After months of pretty much no news when it came to the thorny question of broadband provision for rural Ireland, suddenly this week provided plenty.

Announcements by eir, Imagine and a lengthy session on the topic at the Oireachtas Public Accounts Committee on Thursday, yielded some glimmers of progress.

But are the almost one million people living and working in the 540,000 premises around the country that are known to be waiting for high-speed broadband connections actually any closer to getting one?

Let’s take a look at the developments.

What did eir announce?

On Monday eir presented its plans for a substantial new investment in fibre broadband roll-out.

The former state-owned telecoms provider intends to invest half a billion euro over five years bringing fibre-optic cables right past homes and businesses, in areas where broadband is currently only delivered over copper lines connected to shared cabinets that are fed by fibre.

The owners of these premises that have been "passed" can then opt to have that fibre brought right into the buildings, giving them lightning fast broadband speeds of up to 10Gbps. 

This technology is, for obvious reasons, called Fibre-To-The-Home or FTTH.

In total 1.4 million homes will be "passed" by eir over the period, although the bulk of them will be in towns and cities.


On the face of it, while that’s potentially good news for those living in centres of more than 1,000 premises who can now expect to have access to even faster high-speed broadband than they have already, it doesn’t appear to do much for those with no high-speed broadband at all.

But there is a little bit of positive news in there for people living in such scenarios.

Because eir says around 45,000 premises in so-called "urban in-fill" areas  - pockets of towns and villages which for some reason still don’t have decent broadband connectivity at all - will be reached by the programme.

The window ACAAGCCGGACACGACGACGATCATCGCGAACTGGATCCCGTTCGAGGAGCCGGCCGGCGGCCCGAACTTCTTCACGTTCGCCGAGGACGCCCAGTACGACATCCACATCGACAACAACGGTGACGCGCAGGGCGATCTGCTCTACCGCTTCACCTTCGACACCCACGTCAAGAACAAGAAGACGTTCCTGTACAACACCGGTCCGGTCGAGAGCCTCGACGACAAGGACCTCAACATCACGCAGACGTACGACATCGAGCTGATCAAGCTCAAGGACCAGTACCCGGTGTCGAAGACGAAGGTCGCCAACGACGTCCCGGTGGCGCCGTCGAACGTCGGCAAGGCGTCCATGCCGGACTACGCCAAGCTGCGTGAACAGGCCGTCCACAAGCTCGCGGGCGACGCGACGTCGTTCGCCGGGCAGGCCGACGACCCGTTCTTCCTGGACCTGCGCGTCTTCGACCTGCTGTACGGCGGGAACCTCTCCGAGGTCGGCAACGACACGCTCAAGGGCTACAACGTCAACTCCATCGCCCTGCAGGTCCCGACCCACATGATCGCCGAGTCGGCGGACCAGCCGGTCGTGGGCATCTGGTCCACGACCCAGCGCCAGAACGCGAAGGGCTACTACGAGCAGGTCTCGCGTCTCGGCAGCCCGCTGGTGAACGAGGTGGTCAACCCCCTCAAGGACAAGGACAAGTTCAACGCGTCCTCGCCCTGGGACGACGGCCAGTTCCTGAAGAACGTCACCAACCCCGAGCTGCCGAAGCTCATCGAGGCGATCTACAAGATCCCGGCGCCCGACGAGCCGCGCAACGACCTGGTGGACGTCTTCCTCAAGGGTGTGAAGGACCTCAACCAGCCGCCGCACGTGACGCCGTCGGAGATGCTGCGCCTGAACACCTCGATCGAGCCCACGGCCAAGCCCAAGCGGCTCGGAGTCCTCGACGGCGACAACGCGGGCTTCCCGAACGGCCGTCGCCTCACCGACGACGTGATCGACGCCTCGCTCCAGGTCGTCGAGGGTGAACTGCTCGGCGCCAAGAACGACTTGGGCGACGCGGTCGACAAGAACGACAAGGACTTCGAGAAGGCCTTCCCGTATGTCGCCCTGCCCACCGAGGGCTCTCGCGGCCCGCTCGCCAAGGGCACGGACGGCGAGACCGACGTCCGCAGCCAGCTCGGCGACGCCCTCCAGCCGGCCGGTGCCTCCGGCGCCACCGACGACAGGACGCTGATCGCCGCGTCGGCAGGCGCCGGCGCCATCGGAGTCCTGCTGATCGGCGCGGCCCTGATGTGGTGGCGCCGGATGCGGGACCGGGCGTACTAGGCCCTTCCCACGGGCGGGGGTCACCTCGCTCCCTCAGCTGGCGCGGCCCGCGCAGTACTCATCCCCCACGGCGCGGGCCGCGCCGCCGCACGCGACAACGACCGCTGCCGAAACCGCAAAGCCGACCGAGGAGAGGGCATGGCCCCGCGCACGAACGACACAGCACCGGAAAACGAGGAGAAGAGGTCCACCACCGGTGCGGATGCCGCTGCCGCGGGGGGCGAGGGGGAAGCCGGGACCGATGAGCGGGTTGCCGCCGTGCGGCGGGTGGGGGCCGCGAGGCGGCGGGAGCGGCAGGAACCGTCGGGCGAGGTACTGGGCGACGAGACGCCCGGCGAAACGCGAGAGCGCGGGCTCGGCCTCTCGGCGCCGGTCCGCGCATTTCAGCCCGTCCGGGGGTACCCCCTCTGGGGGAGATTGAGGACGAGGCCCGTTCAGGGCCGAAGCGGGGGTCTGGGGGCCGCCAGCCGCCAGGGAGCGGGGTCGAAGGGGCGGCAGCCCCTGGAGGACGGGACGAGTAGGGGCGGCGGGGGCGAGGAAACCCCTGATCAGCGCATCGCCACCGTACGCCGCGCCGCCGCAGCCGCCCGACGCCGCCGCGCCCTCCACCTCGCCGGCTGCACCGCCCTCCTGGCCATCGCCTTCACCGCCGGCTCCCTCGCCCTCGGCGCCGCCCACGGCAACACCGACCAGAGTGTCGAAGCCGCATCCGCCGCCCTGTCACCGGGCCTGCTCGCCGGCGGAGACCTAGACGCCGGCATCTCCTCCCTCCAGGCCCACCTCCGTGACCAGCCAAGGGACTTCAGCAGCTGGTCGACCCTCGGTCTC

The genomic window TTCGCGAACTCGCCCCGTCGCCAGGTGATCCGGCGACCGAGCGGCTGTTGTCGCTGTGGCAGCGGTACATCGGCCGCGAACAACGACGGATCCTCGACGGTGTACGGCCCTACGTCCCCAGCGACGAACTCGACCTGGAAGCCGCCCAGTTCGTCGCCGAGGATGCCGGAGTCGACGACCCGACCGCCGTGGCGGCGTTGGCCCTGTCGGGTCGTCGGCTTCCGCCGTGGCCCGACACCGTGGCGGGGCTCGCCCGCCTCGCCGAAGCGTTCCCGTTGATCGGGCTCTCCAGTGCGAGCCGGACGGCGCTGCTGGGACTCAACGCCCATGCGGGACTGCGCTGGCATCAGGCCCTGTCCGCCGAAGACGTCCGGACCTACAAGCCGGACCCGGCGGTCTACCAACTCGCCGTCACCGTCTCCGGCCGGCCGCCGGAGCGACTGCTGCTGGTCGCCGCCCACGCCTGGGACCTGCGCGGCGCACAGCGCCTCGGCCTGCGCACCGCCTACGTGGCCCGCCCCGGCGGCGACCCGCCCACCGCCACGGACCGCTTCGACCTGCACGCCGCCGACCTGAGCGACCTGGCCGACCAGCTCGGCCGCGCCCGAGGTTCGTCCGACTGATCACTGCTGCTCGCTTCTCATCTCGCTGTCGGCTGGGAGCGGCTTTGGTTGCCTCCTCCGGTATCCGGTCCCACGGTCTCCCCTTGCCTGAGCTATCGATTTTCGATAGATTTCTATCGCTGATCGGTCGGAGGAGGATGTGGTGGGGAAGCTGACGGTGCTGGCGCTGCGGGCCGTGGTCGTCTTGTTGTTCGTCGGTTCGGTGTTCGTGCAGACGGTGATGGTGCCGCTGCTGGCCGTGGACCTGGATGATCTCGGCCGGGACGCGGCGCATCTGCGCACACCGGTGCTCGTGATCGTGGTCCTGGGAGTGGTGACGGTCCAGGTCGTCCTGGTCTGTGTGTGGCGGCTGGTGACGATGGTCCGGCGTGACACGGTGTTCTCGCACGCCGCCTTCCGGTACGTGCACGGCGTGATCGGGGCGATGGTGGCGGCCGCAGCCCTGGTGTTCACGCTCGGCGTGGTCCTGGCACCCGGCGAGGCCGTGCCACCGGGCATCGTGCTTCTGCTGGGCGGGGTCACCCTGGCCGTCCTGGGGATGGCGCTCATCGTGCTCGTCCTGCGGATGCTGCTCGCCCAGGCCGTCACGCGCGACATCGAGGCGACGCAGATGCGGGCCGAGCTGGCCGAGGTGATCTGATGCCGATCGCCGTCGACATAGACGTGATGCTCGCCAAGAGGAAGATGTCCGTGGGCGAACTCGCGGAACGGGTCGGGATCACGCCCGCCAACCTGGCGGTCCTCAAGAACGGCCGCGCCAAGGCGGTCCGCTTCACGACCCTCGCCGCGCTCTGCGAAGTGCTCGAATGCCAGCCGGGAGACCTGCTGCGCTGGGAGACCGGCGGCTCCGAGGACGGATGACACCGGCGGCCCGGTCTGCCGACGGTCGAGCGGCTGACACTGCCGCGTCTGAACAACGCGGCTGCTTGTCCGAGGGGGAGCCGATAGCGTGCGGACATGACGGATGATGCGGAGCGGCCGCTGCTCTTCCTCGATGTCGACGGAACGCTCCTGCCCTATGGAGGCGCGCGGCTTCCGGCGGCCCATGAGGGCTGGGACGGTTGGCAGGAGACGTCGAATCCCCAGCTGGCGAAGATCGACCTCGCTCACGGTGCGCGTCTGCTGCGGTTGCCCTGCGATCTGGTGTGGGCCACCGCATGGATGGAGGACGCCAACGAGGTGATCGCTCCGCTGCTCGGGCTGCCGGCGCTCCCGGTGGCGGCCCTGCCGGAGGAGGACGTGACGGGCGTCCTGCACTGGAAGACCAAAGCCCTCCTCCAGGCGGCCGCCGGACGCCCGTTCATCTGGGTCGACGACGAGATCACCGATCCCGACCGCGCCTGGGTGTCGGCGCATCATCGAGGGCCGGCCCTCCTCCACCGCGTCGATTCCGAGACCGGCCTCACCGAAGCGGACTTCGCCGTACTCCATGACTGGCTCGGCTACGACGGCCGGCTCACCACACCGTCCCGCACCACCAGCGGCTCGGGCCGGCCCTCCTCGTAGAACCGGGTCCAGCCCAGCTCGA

The company also revealed that by the time it completes its current project to roll out FTTH broadband to 300,000 rural premises later this year, it will have passed an additional 35,000 homes and businesses.

So in total within the next five years, if everything goes to plan, eir will have brought an additional 80,000 properties online which otherwise would have had to wait for the Government’s National Broadband Plan (NBP).

What about Imagine then?

Wednesday saw another big broadband launch - this time from Imagine.

Not as well known as eir, it is also an established Irish telecoms company that offers broadband services here.

It announced that it is to build a high-speed broadband network over the next 18 months, which will have the potential to reach over one million homes and businesses.

The difference between it and eir though, is that rather than using FTTH, Imagine will provide its services over what’s called fixed wireless broadband.

This involves the company installing a box on the side of your house which communicates via fifth generation wireless or 5G technology with a mast a few kilometres away, which in turn is connected to a fibre-optic cable network.

Imagine claims the 325 sites it will build will be capable of offering speeds above 1Gbps, and potentially beyond 10Gbps, to 1.1 million premises.

Among these will be 400,000 of the 540,000 buildings that the National Broadband Plan was aiming to target.

With plenty of experience and €300m in funding backing it up, there’s lots of reasons why Imagine should succeed.

However, 5G technology is very new and some industry experts are sceptical about whether it will be as straightforward as the company hopes it will be to deliver.

Time will tell.

What does all this mean for the National Broadband Plan?

This is where the crystal ball comes in because nobody can be too sure, given the dearth of information coming from the Department of Communications, about what Government thinking is on the plan at this point.